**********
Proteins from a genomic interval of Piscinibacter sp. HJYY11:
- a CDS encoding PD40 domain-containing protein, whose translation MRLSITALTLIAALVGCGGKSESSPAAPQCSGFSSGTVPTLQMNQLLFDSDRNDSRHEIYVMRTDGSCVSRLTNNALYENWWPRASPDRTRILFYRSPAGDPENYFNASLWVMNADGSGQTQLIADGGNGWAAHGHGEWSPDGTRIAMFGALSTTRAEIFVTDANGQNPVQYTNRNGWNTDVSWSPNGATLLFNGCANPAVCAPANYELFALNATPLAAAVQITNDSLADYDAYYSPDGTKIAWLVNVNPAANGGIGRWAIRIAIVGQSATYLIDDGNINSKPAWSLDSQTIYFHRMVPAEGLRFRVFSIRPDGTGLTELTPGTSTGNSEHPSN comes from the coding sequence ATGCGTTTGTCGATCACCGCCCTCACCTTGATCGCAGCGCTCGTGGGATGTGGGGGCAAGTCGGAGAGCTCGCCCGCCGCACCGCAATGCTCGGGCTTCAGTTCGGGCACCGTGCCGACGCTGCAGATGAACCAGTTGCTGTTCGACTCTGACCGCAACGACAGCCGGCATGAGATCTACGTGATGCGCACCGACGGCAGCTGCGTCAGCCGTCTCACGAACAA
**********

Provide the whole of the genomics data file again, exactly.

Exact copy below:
Proteins from a genomic interval of Piscinibacter sp. HJYY11:
- a CDS encoding PD40 domain-containing protein, whose translation MRLSITALTLIAALVGCGGKSESSPAAPQCSGFSSGTVPTLQMNQLLFDSDRNDSRHEIYVMRTDGSCVSRLTNNALYENWWPRASPDRTRILFYRSPAGDPENYFNASLWVMNADGSGQTQLIADGGNGWAAHGHGEWSPDGTRIAMFGALSTTRAEIFVTDANGQNPVQYTNRNGWNTDVSWSPNGATLLFNGCANPAVCAPANYELFALNATPLAAAVQITNDSLADYDAYYSPDGTKIAWLVNVNPAANGGIGRWAIRIAIVGQSATYLIDDGNINSKPAWSLDSQTIYFHRMVPAEGLRFRVFSIRPDGTGLTELTPGTSTGNSEHPSN comes from the coding sequence ATGCGTTTGTCGATCACCGCCCTCACCTTGATCGCAGCGCTCGTGGGATGTGGGGGCAAGTCGGAGAGCTCGCCCGCCGCACCGCAATGCTCGGGCTTCAGTTCGGGCACCGTGCCGACGCTGCAGATGAACCAGTTGCTGTTCGACTCTGACCGCAACGACAGCCGGCATGAGATCTACGTGATGCGCACCGACGGCAGCTGCGTCAGCCGTCTCACGAACAA